"I am excited this group cares enough about the horse industry and specifically the walking horse industry to take time away from their schedule to assist our industry," said Meadows, CEO of SHOW/Celebration. Meadows hopes the report will be made public this fall.

Steward program helps

The stewardship program, which includes monitoring of the warm-up ring and videoing of horses, was started on a trial basis this summer and will continue. The program, headed by Spencer Benedict, is being implemented to assure the positive image of the show horse, stated a press release from the Celebration.

"We are committed to the continued improvement of the Steward Program and making sure it accomplishes the goals of the SHOW HIO," said Benedict. "It is in the infant stage and we will continue to make changes and listen to suggestions as we shoot for a program to implement long term."

The videos will be monitored and reviewed as the SHOW HIO continues to define the characteristics of a "bad image" horse.

"As with any new program we learned some things that worked and some things that needed to be modified," said Benedict. "Our goal is to establish the guidelines for the positive image of our horse so that everyone has a clear understanding of what is acceptable and what is not. We want this to be a team effort so that we can continue to improve and be able to present a horse that all of us are proud of."

Cracking down

Several trainers and or owners have been ticketed in recent months as both SHOW and the USDA push for sound horses in the show ring, as well as humane treatment for the horses. Josh Walls, a Shelbyville walking horse trainer, withdrew his appeal to SHOW for a horse swapping incident at the 2009. In a separate incident, Laurie Toone was placed on one-year probation for an incident at the International Walking Horse Show. Additionally, Toone received a Letter of Warning for a conflict with horse show management at the TWHBEA World Versatility Show.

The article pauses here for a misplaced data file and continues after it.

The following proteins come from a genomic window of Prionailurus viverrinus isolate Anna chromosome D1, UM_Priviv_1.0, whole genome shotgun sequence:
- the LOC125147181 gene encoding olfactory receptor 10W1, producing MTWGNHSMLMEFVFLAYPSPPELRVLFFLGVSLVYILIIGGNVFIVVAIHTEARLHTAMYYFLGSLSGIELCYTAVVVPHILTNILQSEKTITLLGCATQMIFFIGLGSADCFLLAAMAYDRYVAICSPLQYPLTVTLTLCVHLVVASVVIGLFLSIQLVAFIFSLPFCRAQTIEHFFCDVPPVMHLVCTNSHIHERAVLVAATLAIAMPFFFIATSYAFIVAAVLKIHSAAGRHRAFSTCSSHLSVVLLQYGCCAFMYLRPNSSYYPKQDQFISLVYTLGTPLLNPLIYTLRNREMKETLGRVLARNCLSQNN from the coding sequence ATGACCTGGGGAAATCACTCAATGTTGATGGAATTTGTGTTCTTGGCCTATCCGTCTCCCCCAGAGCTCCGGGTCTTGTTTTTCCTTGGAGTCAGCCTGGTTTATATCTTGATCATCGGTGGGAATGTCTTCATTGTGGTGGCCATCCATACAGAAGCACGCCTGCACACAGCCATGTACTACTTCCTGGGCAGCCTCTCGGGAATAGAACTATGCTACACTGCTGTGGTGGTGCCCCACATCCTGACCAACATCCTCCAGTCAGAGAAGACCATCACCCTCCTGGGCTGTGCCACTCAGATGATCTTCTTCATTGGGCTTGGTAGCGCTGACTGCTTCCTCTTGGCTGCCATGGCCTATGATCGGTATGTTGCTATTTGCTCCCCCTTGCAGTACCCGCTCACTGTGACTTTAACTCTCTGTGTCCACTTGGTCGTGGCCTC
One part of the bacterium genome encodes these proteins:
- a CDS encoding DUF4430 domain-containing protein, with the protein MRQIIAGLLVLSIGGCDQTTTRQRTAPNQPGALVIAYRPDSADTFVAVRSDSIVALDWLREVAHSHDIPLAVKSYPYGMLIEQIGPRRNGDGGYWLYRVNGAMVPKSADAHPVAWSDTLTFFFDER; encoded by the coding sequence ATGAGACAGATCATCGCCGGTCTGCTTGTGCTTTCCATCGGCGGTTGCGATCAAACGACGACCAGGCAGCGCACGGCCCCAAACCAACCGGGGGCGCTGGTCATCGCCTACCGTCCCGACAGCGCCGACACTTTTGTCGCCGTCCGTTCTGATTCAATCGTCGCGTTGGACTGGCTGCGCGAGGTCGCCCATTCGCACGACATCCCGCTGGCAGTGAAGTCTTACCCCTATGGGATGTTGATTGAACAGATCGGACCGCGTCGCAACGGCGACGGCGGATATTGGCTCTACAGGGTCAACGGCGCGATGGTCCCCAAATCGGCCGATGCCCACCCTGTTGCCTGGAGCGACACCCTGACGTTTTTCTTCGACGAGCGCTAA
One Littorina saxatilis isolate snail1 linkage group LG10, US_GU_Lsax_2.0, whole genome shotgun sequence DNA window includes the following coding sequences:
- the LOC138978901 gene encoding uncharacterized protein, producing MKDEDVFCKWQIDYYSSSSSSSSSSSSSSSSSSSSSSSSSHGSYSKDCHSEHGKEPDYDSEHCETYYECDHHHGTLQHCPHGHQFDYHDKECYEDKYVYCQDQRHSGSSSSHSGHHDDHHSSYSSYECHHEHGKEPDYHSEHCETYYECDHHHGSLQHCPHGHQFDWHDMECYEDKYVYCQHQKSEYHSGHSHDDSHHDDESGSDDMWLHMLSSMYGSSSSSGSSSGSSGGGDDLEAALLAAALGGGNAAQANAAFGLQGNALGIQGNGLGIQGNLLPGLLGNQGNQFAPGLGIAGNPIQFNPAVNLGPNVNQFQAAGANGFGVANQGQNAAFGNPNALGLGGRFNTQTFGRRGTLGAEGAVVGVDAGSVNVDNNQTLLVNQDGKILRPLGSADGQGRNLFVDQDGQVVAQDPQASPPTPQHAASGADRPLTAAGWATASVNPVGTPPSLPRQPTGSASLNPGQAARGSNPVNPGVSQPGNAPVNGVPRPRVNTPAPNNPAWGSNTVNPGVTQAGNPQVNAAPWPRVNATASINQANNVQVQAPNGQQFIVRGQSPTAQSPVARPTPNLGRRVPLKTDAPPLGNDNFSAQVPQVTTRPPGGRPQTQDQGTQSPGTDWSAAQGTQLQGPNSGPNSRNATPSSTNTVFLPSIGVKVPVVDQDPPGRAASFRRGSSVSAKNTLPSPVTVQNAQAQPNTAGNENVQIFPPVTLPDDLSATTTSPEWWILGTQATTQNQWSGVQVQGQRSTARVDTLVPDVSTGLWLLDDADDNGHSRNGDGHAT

Recently, after one horse failed to pass inspection on several levels, Chris Zahnd, Dallas Proctor (the trainer of record on the entry form) and Wayne Dotson, the custodian of the entry, were handed lifetime suspensions from the industry.

"Dotson and Swingin' Gate Stables presented an entry for inspection and Designated Qualified Persons (DQPs) Keith Davis and Tony Edwards found the entry to be in extreme discomfort," stated the press release.

Zahnd alone appealed the ruling, but then agreed to serve the lifetime suspension previously handed down by SHOW HIO and did not go forward with the hearing.

SHOW also levied additional penalties against Zahnd by prohibiting him from being present on the grounds of any SHOW HIO affiliated event during his suspension. As part of Zahnd's penalty, he will have no opportunity to apply for reinstatement for a minimum of five years from the start date of his suspension. After the expiration of five years, any re-application by Zahnd would be ruled on by the SHOW Board.

Zahnd's agreement to accept the lifetime suspension and additional penalties also included a full and final release of SHOW HIO and The Tennessee Walking Horse National Celebration from any potential liability associated with this matter. Consequently, Zahnd will have no ability to seek relief from the penalties imposed against him.

"The penalties administered to Zahnd, Proctor and Dotson are the strongest penalties ever given in the Walking Horse industry," stated the press release. "The lifetime suspensions were administered as a result of events at the Woodbury Lions Club Horse in Woodbury on July 4, 2009. SHOW issued violations for bad image, not leading, bilateral sensitivity and use of a cruel device to aid in checking."

Walls received a one-year suspension for swapping horses at the Bedford County FFA Horse Show on June 26.

"We are very concerned and disappointed about the events of last night," said Meadows at the time of the original incident. "However this is why we have the inspection process and we are committed to the showing of sound horses. It is important for all of us to remember this is an isolated incident and will be dealt with swiftly and seriously. Overall I am very proud of the horses being presented this weekend and the industry doesn't need to let isolated events undermine the great strides being made by SHOW and our inspector."